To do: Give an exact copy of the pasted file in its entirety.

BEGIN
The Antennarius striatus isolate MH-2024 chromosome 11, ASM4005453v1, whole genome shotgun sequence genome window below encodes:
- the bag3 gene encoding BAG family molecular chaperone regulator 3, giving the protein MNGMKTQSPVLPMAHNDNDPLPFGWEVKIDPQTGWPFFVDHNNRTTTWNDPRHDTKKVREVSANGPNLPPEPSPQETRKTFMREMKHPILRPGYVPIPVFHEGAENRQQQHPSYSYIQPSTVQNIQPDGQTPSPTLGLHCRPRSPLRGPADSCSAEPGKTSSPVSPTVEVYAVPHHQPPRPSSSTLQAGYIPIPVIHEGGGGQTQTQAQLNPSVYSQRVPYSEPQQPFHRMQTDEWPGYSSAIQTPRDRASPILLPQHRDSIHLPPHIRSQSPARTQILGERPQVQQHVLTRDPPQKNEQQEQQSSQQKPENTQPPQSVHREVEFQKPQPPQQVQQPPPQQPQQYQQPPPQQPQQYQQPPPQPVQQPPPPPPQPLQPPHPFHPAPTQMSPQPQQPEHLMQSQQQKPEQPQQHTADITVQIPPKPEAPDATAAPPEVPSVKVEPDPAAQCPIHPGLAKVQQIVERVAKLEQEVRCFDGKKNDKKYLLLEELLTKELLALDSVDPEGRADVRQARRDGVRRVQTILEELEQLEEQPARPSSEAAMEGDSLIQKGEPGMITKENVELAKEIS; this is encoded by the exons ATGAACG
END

The Antennarius striatus isolate MH-2024 chromosome 11, ASM4005453v1, whole genome shotgun sequence genome window below encodes:
- the bag3 gene encoding BAG family molecular chaperone regulator 3, giving the protein MNGMKTQSPVLPMAHNDNDPLPFGWEVKIDPQTGWPFFVDHNNRTTTWNDPRHDTKKVREVSANGPNLPPEPSPQETRKTFMREMKHPILRPGYVPIPVFHEGAENRQQQHPSYSYIQPSTVQNIQPDGQTPSPTLGLHCRPRSPLRGPADSCSAEPGKTSSPVSPTVEVYAVPHHQPPRPSSSTLQAGYIPIPVIHEGGGGQTQTQAQLNPSVYSQRVPYSEPQQPFHRMQTDEWPGYSSAIQTPRDRASPILLPQHRDSIHLPPHIRSQSPARTQILGERPQVQQHVLTRDPPQKNEQQEQQSSQQKPENTQPPQSVHREVEFQKPQPPQQVQQPPPQQPQQYQQPPPQQPQQYQQPPPQPVQQPPPPPPQPLQPPHPFHPAPTQMSPQPQQPEHLMQSQQQKPEQPQQHTADITVQIPPKPEAPDATAAPPEVPSVKVEPDPAAQCPIHPGLAKVQQIVERVAKLEQEVRCFDGKKNDKKYLLLEELLTKELLALDSVDPEGRADVRQARRDGVRRVQTILEELEQLEEQPARPSSEAAMEGDSLIQKGEPGMITKENVELAKEIS; this is encoded by the exons ATGAACG